It is easy to view a certain group as favored or deserving when society highlights them as privileged. We live in a world that segregates according to gender, class, race, sexual preference, and religion causing the recipients to pretend that the benefits bestowed on them have been earned as opposed to engineered in their favor. As long as systemic privilege exists, equality cannot. Truth is, when people are privileged, equality feels like oppression.
Oppression describes the ways in which dominant groups organize, often without conscious intent, to protect their position of dominance. This may seem like a strong word to people who have never been aware of experiencing it, but it is what it is and I make no apologies for that. Oppression means limiting others choices through coercion. It can take many different forms, not just the violent, governmental ones we are used to identifying, but also ostracism that is perpetuated by informal social structures.
It is easy to feel deserving when favored by the odds. Let’s face it, sects such as men, Caucasians, and cisgendered heterosexuality are all viewed as superior to other groups. Perhaps, it is by default rather than request, but the favor is still present. Whenever special priority or consideration is removed, a conscious or even subconscious feeling of persecution surfaces. Why? Because life has been designed in their favor. The only way equality can truly be realized is to dismantle this type of privilege and power by removing it from those who have it. This is why equality will never fully be realized in the United States.
As the country moves toward a land where people are not discriminated against, those who have been privileged see it as an attempt to punish them when they have done nothing wrong. When marriage equality became the official standard, many heterosexuals felt as if they were losing their rights. Why? Because the country has always favored cisgendered citizens and held them in a higher class. Equality instantly became oppression for many within the heterosexual population.
There is nothing wrong with being born into a life benefited by certain privilege, nor is it wrong to be born into one disadvantaged by the lack of it. The problem is activated when people refuse to acknowledge the ways in which the aforementioned honor creates unjust divisions between those who have and others who do not have. These are the hard and uncomfortable truths that need to be addressed, especially with those who enjoy an intersection of those privileges and accompanied power.
The marginalized and/or oppressed are further persecuted as they seek to rally for change. It is not their responsibility to shield those with privilege from being scathed by the revolution. Scars and bruises are the results of change, and in fact, are the marks society must bear in order to remember the error which has permeated countries across the globe. Why? Because equality for the privilege causes feelings of oppression.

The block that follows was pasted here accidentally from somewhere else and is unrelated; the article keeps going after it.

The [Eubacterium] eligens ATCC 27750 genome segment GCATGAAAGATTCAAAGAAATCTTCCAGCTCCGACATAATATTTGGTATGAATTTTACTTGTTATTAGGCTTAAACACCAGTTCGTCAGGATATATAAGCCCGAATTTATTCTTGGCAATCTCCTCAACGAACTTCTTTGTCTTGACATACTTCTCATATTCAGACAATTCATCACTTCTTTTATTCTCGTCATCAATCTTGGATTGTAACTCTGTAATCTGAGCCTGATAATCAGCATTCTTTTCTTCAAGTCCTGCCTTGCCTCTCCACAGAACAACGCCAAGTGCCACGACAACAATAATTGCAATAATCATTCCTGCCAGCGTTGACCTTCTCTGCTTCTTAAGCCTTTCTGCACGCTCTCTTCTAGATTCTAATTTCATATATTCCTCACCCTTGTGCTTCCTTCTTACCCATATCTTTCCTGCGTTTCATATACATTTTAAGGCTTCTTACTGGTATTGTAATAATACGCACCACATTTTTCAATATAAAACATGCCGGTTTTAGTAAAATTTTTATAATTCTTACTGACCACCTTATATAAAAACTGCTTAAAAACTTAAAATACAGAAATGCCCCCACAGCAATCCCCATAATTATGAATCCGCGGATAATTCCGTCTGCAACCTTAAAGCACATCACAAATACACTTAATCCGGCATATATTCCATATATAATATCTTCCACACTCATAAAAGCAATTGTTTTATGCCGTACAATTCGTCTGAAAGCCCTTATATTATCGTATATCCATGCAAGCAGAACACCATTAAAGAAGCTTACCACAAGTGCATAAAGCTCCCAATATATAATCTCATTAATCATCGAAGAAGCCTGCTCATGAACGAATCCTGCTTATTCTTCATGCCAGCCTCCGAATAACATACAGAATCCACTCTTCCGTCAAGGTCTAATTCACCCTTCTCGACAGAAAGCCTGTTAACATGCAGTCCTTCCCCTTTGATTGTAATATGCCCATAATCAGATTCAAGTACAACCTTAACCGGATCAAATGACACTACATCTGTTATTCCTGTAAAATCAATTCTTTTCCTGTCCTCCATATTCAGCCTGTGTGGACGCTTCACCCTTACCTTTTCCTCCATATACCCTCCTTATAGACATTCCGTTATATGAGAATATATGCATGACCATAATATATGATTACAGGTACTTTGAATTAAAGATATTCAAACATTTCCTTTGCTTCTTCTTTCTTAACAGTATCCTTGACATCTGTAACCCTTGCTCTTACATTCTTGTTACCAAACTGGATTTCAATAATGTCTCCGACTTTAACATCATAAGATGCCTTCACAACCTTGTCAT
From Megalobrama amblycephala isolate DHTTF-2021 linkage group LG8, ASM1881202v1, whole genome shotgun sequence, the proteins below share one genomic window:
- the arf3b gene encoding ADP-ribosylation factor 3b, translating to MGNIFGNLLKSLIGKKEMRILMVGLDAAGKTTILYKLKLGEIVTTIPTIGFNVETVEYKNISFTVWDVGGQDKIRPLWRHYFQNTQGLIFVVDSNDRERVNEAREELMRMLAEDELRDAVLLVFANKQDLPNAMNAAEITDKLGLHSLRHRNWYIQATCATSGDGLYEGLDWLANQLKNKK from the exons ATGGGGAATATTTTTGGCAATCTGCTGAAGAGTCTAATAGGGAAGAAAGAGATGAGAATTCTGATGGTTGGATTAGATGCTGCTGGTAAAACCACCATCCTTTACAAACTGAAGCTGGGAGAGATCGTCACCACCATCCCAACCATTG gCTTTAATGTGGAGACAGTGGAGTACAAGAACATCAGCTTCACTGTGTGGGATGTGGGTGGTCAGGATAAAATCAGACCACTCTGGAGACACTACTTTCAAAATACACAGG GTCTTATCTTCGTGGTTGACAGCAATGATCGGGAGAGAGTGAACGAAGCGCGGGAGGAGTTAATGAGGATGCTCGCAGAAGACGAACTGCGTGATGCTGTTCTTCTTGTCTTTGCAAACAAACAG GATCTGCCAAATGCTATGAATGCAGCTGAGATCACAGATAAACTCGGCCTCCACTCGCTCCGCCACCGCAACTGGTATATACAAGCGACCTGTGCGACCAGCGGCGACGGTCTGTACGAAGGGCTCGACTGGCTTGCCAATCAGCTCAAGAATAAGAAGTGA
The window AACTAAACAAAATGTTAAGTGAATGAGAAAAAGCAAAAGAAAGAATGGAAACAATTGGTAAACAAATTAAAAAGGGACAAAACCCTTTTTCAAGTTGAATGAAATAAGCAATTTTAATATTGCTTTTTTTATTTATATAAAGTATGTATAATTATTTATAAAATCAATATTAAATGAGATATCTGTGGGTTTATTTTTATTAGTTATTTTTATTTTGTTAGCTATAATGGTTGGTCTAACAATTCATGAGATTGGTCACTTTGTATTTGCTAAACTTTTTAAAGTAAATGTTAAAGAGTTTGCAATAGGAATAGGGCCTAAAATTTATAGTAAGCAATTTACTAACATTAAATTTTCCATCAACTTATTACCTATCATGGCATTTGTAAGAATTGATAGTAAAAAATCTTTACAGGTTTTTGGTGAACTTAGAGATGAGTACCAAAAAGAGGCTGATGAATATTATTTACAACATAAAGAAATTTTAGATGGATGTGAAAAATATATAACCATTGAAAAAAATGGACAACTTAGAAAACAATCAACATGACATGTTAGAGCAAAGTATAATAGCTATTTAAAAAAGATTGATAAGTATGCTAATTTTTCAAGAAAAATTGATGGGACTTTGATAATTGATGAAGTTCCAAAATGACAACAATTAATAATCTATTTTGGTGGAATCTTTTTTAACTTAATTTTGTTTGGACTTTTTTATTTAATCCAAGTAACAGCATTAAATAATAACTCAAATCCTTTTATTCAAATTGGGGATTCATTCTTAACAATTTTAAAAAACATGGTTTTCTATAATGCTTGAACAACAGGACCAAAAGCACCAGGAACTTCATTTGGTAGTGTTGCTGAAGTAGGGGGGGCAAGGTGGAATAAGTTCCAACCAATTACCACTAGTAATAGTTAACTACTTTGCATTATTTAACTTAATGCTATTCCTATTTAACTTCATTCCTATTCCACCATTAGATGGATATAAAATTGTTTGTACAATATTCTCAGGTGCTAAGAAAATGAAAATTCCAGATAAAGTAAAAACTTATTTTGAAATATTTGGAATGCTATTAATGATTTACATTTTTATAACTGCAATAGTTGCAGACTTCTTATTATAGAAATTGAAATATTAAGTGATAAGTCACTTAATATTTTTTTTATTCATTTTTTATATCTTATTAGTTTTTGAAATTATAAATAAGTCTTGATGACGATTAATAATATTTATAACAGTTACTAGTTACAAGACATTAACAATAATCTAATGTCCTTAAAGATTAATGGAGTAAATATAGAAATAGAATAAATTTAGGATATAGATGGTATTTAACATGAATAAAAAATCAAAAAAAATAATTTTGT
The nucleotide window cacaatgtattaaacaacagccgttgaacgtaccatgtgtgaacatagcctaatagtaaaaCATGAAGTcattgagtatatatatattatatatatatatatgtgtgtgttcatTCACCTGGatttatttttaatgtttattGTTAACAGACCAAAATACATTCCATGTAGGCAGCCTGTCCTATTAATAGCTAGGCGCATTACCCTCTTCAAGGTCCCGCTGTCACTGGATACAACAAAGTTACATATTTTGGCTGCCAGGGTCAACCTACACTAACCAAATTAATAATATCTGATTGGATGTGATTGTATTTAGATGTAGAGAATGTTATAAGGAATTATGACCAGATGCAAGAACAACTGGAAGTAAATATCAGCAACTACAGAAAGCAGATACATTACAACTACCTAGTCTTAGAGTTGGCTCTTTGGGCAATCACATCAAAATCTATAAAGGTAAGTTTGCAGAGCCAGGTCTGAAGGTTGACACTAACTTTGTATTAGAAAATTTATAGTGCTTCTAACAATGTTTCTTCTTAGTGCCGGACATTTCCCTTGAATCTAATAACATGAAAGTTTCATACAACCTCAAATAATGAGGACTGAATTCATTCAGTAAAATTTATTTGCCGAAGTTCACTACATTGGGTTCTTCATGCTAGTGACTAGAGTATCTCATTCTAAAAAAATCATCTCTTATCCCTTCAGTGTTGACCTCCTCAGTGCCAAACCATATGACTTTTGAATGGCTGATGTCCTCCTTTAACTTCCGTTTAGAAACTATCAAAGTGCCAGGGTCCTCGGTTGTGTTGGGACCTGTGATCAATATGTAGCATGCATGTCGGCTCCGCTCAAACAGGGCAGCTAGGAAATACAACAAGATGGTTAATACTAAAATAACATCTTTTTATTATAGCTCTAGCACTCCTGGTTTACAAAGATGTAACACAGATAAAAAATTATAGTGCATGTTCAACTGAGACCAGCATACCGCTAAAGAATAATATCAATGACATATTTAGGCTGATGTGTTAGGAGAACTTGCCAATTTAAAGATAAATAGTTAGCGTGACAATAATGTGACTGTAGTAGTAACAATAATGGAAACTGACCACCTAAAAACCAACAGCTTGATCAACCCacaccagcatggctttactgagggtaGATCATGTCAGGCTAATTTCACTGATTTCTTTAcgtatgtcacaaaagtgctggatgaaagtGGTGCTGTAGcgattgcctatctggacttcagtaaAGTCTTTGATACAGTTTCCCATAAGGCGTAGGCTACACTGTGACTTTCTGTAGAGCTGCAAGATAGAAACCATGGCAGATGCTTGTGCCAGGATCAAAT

It is hard for “degenerates” to relate to those who supposedly advocate for equality when they are a part of the problem. You are a part of the problem if you refuse to address the ways in which other people’s oppression has been beneficial or simply suggest that the solution is just a matter of giving people a hand up to the platform on which you stand.
In order to achieve true equality, those who are privileged must be willing to sacrifice that which gives them power. This has to be addressed from all angles including gender, race, sexuality and physicality. For example, gender equality cannot be achieved by advocating to make Caucasian women equal to men of the same race. No, it can only be legitimate when fighting to make all women equal with all men.
If all you think about when considering equality is everything you stand to lose, then you are in fact part of the problem. Equality can only be realized once power and privilege are dismantled. Before joining the forces of advocacy, remember, when you are accustomed to privilege, equality feels like oppression. It is equally important to understand that doing nothing enhances oppression for the marginalized.
Opinion by Cherese Jackson (Virginia)
Quote: “When you are accustomed to privilege, equality feels like oppression.” -Unknown
Top Image Courtesy of Todd Lappin – Flickr License
Inline Image by Alex Garland Courtesy of Backbone Campaign – Flickr License
Top Image Courtesy of Stu Mayhew – Flickr License
Featured Image Courtesy of Michael Coghlan – Flickr License